Ginger Nuts of Horror
I seem to have stumbled into a tradition here - around this time last year, I read and subsequently reviewed Mr. Millard’s rather good ‘Vinyl Destination’. Here we are, one year later, and ‘Larry’ has finally made it to the top of my TBR pile, after I picked up the paperback at Edge Lit.
Bloody hell, that was fun.
I think most of all, what I’d forgotten is just how ludicrously readable Millard is. His prose just zings, that’s all - conversational, broad, and bloody funny. I found myself tearing through the pages at an incredible rate. And he is funny - often giggle-out-loud funny, and occasionally put-the-book-down-for-a-second-until-I’m-breathing-properly-again funny. The tone and style is conversational - not a million miles away from the sly editorialising of Douglas Adams or Terry Pratchett, actually - yet also infused with a genre awareness. It’s clear that Millard loves horror, knows it inside out - and is also aware of its flaws and absurdities. With ‘Larry’, we have what amounts to a damn near surgical dissection of the inherent flaws of the slasher movie. With jokes. Many, many jokes.
And I just adored it. Millard does occasionally break character and talk directly to the audience (though rarely, and somehow without annoying me, even though that’s normally a ‘fling-the-book-across-the-room’ offence for me) but for the most part here the commentary is provided within the story itself, either from the characters or by their circumstances. There are, of course, lots of in-jokes - the names of the unlucky teenagers holidaying at ‘Diamond Creek’ campsite will raise smiles of recognition for any child of 80’s horror - but the book does not rely on these, and indeed I think this book would be accessible and amusing to anyone with even the most passing of familiarity with slasher movies.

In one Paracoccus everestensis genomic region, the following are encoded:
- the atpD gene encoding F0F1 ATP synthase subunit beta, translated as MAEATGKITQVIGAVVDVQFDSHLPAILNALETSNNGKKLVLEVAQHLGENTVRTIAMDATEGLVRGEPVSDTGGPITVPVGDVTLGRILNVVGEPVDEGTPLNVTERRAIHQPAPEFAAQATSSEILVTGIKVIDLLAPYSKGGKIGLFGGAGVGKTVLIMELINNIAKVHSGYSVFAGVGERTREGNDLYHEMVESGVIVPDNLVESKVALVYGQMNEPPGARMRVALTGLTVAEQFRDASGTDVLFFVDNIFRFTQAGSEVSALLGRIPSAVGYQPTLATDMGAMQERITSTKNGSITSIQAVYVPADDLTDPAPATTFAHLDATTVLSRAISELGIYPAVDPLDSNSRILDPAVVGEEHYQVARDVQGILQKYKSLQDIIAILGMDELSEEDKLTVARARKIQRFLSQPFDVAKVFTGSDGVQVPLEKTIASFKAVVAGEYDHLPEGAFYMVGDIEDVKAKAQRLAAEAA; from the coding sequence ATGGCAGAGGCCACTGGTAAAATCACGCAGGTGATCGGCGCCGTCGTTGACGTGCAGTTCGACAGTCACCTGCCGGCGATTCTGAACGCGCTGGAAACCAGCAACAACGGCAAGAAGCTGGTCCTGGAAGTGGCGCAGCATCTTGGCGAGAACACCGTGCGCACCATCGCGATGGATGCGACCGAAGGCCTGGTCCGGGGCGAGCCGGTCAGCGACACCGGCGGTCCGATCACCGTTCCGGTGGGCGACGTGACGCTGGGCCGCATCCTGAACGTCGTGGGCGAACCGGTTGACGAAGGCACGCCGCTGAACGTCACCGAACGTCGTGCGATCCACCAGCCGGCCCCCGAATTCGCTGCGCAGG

Don’t get me wrong - there’s plenty of big, broad humor here, and it’s about as far from pretentious as it’s possible to be. But I also think this book is actually a fair bit smarter than the surface may suggest. It’s certainly funny on a number of levels, fantastically paced, and left me in a far better mood than I had been when I picked it up.
I don’t think you can fairly ask for more than that, to be honest. Lovely work.
Between 1975 and 1978, Larry 'Pigface' Travers terrorised Camp Diamond Creek, killing more than a hundred horny, stoned teens, hacking them to death with his axe (the machete was already taken by some hockey guy over in New Jersey), and making a general nuisance of himself. Life couldn't have been better for a psycho slasher. But in '78, after being outwitted by that year's 'final girl', Pigface found himself trapped (and a little bit on fire). Presumed dead, Larry Travers disappeared, but his legend lived on. It's 2014. Now living in the woods with his overbearing - and slightly antique - mother, Larry's old enough to play bingo and enjoy jigsaw puzzles without feeling guilty. But the urge to kill has returned, and Larry thinks he still has what it takes to be a homicidal lunatic. Pigface is back. Trouble is, he's not as young as he used to be...
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